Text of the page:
At CES 2018, Kia is cornering the market on buzzwords. The Korean automaker announced a host of new initiatives involving self-driving cars, electrified powertrains, connectivity and carsharing.
Kia and parent company Hyundai are already experimenting with self-driving cars, but Kia plans to step up those efforts over the next few years. The automaker plans to deploy a “large-scale” test fleet of autonomous cars on public roads in 2019. In 2021, Kia will launch a pilot program for Level 4 autonomous cars in what the company calls “smart cities.” Kia said this will be its first attempt to commercialize self-driving cars, so that will probably be the first opportunity ordinary people get to ride in these robo-Kias.
Some of those self-driving cars may feature zero-emission powertrains. Kia says it will offer a total of 16 electrified models by 2025. The automaker’s lineup already includes hybrids, plug-in hybrids, and the all-electric Soul EV, but it will also add a hydrogen fuel-cell vehicle in 2020. Kia will probably lean on parent Hyundai’s fuel-cell expertise for that.
Kia used CES to debut the Niro EV concept (pictured above), an all-electric version of a car that is already offered as a hybrid and plug-in hybrid. The Niro EV concept sports a 150-kilowatt (201-horsepower) electric motor, and a claimed 238 miles of range. It also features slightly different styling than the Niro hybrid and plug-in hybrid production variants. Given that it’s based on a model that’s already in production, we wouldn’t be surprised to see the Niro EV make the transition from concept to showroom-ready model.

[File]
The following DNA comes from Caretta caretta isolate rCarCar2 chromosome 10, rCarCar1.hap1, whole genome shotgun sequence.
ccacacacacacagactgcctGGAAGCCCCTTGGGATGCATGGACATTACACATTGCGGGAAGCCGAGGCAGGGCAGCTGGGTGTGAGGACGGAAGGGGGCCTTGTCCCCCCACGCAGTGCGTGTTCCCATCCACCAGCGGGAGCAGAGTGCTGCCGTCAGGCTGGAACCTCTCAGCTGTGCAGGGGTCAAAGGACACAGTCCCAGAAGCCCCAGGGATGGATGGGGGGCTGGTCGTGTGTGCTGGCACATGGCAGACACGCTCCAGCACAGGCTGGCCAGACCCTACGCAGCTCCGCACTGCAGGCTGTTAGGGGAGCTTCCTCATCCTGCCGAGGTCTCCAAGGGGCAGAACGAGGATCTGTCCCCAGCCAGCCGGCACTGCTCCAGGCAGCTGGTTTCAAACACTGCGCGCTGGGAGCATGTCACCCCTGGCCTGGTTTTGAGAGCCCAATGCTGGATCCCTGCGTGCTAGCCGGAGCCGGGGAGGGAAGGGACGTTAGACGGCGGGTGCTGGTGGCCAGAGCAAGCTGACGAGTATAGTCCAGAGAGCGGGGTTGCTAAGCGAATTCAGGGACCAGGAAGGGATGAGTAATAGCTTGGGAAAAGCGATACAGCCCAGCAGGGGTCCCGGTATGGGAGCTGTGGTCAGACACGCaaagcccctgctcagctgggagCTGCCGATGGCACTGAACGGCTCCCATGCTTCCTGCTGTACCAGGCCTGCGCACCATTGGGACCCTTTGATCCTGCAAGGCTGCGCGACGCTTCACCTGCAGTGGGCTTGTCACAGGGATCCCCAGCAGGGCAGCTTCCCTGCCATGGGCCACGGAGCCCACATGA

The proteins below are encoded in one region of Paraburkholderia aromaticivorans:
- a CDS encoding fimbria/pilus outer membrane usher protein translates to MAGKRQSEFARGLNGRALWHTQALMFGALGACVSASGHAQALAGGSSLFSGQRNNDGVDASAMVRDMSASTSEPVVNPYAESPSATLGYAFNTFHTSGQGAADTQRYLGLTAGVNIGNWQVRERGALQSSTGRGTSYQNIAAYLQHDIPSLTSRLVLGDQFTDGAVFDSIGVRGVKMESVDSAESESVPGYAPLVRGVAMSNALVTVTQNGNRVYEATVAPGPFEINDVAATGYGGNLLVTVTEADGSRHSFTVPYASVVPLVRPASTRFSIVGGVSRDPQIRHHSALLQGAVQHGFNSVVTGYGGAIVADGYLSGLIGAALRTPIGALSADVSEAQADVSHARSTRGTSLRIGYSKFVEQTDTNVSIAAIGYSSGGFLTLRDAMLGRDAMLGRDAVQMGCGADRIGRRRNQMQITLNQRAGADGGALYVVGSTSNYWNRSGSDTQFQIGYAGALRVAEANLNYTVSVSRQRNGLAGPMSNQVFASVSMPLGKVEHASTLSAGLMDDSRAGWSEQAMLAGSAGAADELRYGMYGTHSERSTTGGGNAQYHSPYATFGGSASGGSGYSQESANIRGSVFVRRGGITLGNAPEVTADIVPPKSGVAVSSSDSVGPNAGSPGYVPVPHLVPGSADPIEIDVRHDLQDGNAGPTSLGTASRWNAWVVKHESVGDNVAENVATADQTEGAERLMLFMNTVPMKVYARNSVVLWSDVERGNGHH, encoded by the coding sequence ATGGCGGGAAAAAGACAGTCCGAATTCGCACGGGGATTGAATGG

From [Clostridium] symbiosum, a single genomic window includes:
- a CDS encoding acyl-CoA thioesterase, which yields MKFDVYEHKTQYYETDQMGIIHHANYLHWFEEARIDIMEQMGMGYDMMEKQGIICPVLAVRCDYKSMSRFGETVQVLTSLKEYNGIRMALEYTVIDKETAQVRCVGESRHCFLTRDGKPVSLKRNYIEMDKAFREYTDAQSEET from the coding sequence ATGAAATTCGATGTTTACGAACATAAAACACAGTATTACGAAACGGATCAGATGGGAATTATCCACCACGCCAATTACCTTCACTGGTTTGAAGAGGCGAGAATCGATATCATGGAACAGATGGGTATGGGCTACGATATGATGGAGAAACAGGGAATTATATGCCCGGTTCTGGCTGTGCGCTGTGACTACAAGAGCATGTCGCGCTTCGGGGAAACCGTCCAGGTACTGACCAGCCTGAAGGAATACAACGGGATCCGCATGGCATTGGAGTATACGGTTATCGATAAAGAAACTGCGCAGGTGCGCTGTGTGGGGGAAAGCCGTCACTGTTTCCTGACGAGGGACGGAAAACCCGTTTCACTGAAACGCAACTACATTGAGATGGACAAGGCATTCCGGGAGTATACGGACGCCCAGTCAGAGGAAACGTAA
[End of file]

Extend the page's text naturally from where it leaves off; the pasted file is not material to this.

In addition to its all-electric powertrain, the Niro EV concept also features a new human-machine interface. The HMI emphasizes gesture and touch controls, and even allows the driver to control infotainment functions by swiping specified areas of the steering wheel. Kia will also demonstrate in an in-car 5G connection, and an audio system that allows front-seat and rear-seat occupants to hear different sounds. It’s unclear if any of these features will make it to production.
Finally, Kia will launch a carsharing service in Europe later this year. Called WiBLE (for “widely accessible”), it’s essentially Kia’s answer to BMW’s ReachNow and Daimler’s Car2Go. Users can reserve a car using a smartphone app, and pay according to how much driving they do. The service may be offered outside of Europe at a future date, Kia said.